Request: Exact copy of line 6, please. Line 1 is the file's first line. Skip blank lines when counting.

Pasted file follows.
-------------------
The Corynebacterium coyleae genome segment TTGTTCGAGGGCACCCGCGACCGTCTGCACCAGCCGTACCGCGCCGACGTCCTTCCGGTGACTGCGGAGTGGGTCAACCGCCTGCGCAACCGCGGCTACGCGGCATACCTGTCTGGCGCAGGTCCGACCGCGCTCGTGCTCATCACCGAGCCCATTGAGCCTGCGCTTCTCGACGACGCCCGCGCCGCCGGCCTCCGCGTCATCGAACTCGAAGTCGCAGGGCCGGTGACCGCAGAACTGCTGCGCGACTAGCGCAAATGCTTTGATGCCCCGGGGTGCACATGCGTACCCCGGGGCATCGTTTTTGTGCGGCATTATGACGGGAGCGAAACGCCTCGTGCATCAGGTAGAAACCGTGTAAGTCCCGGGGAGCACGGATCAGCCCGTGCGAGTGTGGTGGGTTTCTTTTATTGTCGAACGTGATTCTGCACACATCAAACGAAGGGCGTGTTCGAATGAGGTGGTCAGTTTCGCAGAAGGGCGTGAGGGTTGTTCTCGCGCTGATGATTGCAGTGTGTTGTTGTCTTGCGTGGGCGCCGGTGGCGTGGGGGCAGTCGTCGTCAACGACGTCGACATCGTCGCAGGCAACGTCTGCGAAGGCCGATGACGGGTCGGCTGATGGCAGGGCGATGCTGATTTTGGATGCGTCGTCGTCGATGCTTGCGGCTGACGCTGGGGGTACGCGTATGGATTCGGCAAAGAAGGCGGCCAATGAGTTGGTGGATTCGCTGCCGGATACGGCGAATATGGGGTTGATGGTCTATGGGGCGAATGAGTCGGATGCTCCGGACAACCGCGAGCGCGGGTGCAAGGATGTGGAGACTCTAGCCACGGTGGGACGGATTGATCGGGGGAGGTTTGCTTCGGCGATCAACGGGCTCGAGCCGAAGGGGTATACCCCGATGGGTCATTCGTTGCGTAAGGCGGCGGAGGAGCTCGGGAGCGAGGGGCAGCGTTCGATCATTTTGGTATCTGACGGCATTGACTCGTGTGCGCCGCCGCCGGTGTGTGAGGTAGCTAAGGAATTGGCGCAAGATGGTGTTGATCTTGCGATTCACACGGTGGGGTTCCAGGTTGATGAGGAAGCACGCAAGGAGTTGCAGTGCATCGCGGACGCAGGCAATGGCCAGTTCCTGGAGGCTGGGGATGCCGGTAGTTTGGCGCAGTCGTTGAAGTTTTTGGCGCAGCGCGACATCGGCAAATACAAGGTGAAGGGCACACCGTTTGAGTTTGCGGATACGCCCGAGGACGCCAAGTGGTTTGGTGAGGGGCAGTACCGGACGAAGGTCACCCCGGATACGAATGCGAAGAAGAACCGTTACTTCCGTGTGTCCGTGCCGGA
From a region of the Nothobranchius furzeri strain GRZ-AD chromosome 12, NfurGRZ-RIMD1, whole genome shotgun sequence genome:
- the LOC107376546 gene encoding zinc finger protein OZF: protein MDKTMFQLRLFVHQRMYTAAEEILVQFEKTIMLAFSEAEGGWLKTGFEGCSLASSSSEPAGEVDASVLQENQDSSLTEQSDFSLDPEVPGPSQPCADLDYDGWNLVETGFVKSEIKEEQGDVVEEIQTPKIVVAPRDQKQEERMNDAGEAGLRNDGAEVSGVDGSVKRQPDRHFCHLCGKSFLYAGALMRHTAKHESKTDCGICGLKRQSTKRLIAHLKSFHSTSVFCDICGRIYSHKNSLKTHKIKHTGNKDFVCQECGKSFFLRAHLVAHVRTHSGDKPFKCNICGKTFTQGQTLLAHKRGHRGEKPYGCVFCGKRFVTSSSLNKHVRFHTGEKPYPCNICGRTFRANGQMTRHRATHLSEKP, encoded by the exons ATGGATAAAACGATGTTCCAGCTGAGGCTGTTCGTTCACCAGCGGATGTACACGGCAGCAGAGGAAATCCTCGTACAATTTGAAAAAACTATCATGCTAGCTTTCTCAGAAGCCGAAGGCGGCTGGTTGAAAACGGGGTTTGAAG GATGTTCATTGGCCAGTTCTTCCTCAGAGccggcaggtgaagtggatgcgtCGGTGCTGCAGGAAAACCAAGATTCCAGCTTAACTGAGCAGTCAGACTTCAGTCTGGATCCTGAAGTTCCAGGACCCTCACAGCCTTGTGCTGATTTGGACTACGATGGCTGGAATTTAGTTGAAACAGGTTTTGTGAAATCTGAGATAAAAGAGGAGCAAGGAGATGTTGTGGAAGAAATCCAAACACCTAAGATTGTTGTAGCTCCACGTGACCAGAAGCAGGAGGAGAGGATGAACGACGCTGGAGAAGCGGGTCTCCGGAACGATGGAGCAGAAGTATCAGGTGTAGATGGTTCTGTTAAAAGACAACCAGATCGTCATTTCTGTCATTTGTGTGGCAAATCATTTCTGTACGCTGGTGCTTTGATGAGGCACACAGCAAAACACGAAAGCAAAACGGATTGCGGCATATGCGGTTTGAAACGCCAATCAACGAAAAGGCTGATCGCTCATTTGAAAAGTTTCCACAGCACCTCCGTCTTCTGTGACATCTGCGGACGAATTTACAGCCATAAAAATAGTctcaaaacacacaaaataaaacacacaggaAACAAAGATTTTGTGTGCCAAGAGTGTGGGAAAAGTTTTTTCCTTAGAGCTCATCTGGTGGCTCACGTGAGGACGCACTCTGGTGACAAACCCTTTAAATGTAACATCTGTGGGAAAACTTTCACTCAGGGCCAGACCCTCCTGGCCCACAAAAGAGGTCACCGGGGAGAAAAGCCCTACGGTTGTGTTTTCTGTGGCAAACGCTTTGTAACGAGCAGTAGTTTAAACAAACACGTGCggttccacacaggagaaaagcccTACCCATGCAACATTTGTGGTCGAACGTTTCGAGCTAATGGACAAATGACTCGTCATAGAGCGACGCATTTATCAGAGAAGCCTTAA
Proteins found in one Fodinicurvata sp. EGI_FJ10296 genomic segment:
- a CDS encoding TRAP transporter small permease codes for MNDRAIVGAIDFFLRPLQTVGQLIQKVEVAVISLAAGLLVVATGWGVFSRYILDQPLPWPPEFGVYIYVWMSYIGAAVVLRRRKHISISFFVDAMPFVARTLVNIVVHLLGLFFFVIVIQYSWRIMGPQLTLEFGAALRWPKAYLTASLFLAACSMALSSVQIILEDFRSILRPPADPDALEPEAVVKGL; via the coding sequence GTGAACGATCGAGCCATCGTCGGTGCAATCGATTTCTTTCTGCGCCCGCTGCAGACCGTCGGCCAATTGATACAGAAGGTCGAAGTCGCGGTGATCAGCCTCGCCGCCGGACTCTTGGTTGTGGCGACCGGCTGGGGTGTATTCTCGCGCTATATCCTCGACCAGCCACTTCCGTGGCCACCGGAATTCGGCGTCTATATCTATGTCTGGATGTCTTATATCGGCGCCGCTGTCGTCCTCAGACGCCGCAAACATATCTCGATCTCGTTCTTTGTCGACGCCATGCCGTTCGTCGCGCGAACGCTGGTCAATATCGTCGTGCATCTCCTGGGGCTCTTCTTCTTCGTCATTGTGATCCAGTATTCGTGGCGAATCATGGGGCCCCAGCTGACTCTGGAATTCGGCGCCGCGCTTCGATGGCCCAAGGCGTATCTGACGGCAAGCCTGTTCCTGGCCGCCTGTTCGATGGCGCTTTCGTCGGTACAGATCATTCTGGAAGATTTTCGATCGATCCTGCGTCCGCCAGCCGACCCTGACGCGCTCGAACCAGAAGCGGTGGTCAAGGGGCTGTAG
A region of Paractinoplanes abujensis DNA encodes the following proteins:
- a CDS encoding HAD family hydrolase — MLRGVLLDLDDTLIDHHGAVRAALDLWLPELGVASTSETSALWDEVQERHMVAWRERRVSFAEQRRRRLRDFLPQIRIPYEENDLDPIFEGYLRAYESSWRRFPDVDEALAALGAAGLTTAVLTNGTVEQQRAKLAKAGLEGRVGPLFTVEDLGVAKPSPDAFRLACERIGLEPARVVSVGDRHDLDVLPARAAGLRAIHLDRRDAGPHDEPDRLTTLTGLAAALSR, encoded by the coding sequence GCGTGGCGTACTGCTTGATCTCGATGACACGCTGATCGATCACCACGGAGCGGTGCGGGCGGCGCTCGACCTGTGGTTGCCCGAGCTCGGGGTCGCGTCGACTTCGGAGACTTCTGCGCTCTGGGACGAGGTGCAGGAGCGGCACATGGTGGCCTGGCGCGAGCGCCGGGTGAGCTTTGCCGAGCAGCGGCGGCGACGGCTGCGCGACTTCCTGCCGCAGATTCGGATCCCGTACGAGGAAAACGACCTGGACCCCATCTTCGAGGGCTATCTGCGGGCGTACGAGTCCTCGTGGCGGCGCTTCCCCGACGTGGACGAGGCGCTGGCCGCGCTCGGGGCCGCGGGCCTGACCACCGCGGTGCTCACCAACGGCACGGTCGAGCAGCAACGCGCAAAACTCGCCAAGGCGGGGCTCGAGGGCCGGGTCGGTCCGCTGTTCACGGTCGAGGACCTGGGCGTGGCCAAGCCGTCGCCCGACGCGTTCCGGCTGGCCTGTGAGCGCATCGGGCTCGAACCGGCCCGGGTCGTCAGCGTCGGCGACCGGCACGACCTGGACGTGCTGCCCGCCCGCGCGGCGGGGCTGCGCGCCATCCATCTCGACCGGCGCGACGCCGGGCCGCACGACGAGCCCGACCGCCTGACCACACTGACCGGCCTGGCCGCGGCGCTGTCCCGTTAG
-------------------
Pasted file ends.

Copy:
A region of Paractinoplanes abujensis DNA encodes the following proteins: